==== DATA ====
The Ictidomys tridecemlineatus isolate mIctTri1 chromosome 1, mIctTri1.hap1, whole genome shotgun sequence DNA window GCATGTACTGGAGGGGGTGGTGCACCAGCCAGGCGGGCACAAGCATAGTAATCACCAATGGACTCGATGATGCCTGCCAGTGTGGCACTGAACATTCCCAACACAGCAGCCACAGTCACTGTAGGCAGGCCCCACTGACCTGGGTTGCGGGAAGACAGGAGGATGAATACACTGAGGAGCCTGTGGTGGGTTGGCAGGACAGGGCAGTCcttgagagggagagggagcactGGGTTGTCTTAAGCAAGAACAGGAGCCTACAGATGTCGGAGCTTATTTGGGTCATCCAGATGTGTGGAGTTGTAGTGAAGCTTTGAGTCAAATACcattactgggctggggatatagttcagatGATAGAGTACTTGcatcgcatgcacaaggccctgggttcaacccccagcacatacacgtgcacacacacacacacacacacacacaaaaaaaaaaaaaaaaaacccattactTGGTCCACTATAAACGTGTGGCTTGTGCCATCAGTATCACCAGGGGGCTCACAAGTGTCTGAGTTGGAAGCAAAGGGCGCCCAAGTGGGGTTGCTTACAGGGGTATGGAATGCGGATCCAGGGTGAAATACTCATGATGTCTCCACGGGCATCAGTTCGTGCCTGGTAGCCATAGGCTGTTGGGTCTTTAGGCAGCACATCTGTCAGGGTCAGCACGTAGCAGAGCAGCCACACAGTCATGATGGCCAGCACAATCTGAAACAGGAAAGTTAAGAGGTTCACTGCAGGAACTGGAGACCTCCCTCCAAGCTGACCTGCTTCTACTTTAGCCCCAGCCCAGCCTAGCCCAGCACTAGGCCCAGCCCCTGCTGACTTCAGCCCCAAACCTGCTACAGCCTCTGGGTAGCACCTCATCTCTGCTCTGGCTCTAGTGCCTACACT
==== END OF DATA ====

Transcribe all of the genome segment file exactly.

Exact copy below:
The Ictidomys tridecemlineatus isolate mIctTri1 chromosome 1, mIctTri1.hap1, whole genome shotgun sequence DNA window GCATGTACTGGAGGGGGTGGTGCACCAGCCAGGCGGGCACAAGCATAGTAATCACCAATGGACTCGATGATGCCTGCCAGTGTGGCACTGAACATTCCCAACACAGCAGCCACAGTCACTGTAGGCAGGCCCCACTGACCTGGGTTGCGGGAAGACAGGAGGATGAATACACTGAGGAGCCTGTGGTGGGTTGGCAGGACAGGGCAGTCcttgagagggagagggagcactGGGTTGTCTTAAGCAAGAACAGGAGCCTACAGATGTCGGAGCTTATTTGGGTCATCCAGATGTGTGGAGTTGTAGTGAAGCTTTGAGTCAAATACcattactgggctggggatatagttcagatGATAGAGTACTTGcatcgcatgcacaaggccctgggttcaacccccagcacatacacgtgcacacacacacacacacacacacacaaaaaaaaaaaaaaaaaacccattactTGGTCCACTATAAACGTGTGGCTTGTGCCATCAGTATCACCAGGGGGCTCACAAGTGTCTGAGTTGGAAGCAAAGGGCGCCCAAGTGGGGTTGCTTACAGGGGTATGGAATGCGGATCCAGGGTGAAATACTCATGATGTCTCCACGGGCATCAGTTCGTGCCTGGTAGCCATAGGCTGTTGGGTCTTTAGGCAGCACATCTGTCAGGGTCAGCACGTAGCAGAGCAGCCACACAGTCATGATGGCCAGCACAATCTGAAACAGGAAAGTTAAGAGGTTCACTGCAGGAACTGGAGACCTCCCTCCAAGCTGACCTGCTTCTACTTTAGCCCCAGCCCAGCCTAGCCCAGCACTAGGCCCAGCCCCTGCTGACTTCAGCCCCAAACCTGCTACAGCCTCTGGGTAGCACCTCATCTCTGCTCTGGCTCTAGTGCCTACACT